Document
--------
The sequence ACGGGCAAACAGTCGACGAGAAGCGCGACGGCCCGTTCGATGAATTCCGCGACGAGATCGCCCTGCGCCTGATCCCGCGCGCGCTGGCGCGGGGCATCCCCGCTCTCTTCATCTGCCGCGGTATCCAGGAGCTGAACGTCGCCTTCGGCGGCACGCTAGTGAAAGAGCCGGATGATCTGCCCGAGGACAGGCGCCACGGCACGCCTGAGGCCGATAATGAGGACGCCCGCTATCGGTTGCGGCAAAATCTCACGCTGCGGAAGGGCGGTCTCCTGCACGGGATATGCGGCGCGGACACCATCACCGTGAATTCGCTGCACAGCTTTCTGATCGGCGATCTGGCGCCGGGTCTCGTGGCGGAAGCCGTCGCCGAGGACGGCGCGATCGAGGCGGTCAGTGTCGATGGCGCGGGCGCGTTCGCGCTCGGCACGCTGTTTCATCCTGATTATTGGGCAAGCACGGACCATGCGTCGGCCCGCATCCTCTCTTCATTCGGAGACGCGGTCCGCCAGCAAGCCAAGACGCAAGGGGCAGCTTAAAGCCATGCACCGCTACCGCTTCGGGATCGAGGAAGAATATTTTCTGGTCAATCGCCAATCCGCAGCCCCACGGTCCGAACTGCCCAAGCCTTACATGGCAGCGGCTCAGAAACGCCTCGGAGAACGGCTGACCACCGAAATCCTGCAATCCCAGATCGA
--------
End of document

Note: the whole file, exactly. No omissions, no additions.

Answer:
The sequence ACGGGCAAACAGTCGACGAGAAGCGCGACGGCCCGTTCGATGAATTCCGCGACGAGATCGCCCTGCGCCTGATCCCGCGCGCGCTGGCGCGGGGCATCCCCGCTCTCTTCATCTGCCGCGGTATCCAGGAGCTGAACGTCGCCTTCGGCGGCACGCTAGTGAAAGAGCCGGATGATCTGCCCGAGGACAGGCGCCACGGCACGCCTGAGGCCGATAATGAGGACGCCCGCTATCGGTTGCGGCAAAATCTCACGCTGCGGAAGGGCGGTCTCCTGCACGGGATATGCGGCGCGGACACCATCACCGTGAATTCGCTGCACAGCTTTCTGATCGGCGATCTGGCGCCGGGTCTCGTGGCGGAAGCCGTCGCCGAGGACGGCGCGATCGAGGCGGTCAGTGTCGATGGCGCGGGCGCGTTCGCGCTCGGCACGCTGTTTCATCCTGATTATTGGGCAAGCACGGACCATGCGTCGGCCCGCATCCTCTCTTCATTCGGAGACGCGGTCCGCCAGCAAGCCAAGACGCAAGGGGCAGCTTAAAGCCATGCACCGCTACCGCTTCGGGATCGAGGAAGAATATTTTCTGGTCAATCGCCAATCCGCAGCCCCACGGTCCGAACTGCCCAAGCCTTACATGGCAGCGGCTCAGAAACGCCTCGGAGAACGGCTGACCACCGAAATCCTGCAATCCCAGATCGA